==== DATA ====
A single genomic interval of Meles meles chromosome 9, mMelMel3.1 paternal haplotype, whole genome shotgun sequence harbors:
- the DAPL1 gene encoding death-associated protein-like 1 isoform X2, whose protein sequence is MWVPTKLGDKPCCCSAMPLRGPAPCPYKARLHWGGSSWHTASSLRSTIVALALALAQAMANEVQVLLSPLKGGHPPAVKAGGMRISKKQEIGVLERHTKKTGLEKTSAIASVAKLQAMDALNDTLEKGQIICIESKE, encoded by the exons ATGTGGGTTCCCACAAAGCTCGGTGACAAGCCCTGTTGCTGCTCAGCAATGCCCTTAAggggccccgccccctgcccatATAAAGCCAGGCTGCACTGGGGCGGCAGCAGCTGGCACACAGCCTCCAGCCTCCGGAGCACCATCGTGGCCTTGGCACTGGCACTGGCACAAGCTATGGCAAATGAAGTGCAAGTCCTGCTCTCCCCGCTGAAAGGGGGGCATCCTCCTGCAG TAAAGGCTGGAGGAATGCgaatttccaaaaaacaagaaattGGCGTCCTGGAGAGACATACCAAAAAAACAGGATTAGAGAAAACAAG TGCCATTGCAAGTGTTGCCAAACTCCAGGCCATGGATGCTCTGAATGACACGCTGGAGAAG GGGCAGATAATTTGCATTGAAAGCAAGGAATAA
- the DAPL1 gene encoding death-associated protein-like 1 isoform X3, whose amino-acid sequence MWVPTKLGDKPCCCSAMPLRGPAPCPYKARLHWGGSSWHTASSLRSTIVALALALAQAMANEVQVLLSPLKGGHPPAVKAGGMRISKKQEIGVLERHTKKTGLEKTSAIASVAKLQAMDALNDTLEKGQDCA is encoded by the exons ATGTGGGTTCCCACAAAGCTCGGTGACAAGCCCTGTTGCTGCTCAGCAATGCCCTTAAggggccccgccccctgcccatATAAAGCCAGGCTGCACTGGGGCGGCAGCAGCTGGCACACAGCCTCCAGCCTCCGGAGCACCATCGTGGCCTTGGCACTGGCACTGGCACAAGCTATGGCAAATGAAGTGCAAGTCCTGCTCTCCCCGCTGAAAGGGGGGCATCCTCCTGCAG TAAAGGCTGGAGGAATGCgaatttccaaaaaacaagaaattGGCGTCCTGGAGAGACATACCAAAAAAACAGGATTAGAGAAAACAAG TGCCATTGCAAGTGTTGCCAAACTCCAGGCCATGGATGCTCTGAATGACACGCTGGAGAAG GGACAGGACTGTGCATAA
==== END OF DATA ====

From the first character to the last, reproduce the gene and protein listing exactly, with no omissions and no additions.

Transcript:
A single genomic interval of Meles meles chromosome 9, mMelMel3.1 paternal haplotype, whole genome shotgun sequence harbors:
- the DAPL1 gene encoding death-associated protein-like 1 isoform X2, whose protein sequence is MWVPTKLGDKPCCCSAMPLRGPAPCPYKARLHWGGSSWHTASSLRSTIVALALALAQAMANEVQVLLSPLKGGHPPAVKAGGMRISKKQEIGVLERHTKKTGLEKTSAIASVAKLQAMDALNDTLEKGQIICIESKE, encoded by the exons ATGTGGGTTCCCACAAAGCTCGGTGACAAGCCCTGTTGCTGCTCAGCAATGCCCTTAAggggccccgccccctgcccatATAAAGCCAGGCTGCACTGGGGCGGCAGCAGCTGGCACACAGCCTCCAGCCTCCGGAGCACCATCGTGGCCTTGGCACTGGCACTGGCACAAGCTATGGCAAATGAAGTGCAAGTCCTGCTCTCCCCGCTGAAAGGGGGGCATCCTCCTGCAG TAAAGGCTGGAGGAATGCgaatttccaaaaaacaagaaattGGCGTCCTGGAGAGACATACCAAAAAAACAGGATTAGAGAAAACAAG TGCCATTGCAAGTGTTGCCAAACTCCAGGCCATGGATGCTCTGAATGACACGCTGGAGAAG GGGCAGATAATTTGCATTGAAAGCAAGGAATAA
- the DAPL1 gene encoding death-associated protein-like 1 isoform X3, whose amino-acid sequence MWVPTKLGDKPCCCSAMPLRGPAPCPYKARLHWGGSSWHTASSLRSTIVALALALAQAMANEVQVLLSPLKGGHPPAVKAGGMRISKKQEIGVLERHTKKTGLEKTSAIASVAKLQAMDALNDTLEKGQDCA is encoded by the exons ATGTGGGTTCCCACAAAGCTCGGTGACAAGCCCTGTTGCTGCTCAGCAATGCCCTTAAggggccccgccccctgcccatATAAAGCCAGGCTGCACTGGGGCGGCAGCAGCTGGCACACAGCCTCCAGCCTCCGGAGCACCATCGTGGCCTTGGCACTGGCACTGGCACAAGCTATGGCAAATGAAGTGCAAGTCCTGCTCTCCCCGCTGAAAGGGGGGCATCCTCCTGCAG TAAAGGCTGGAGGAATGCgaatttccaaaaaacaagaaattGGCGTCCTGGAGAGACATACCAAAAAAACAGGATTAGAGAAAACAAG TGCCATTGCAAGTGTTGCCAAACTCCAGGCCATGGATGCTCTGAATGACACGCTGGAGAAG GGACAGGACTGTGCATAA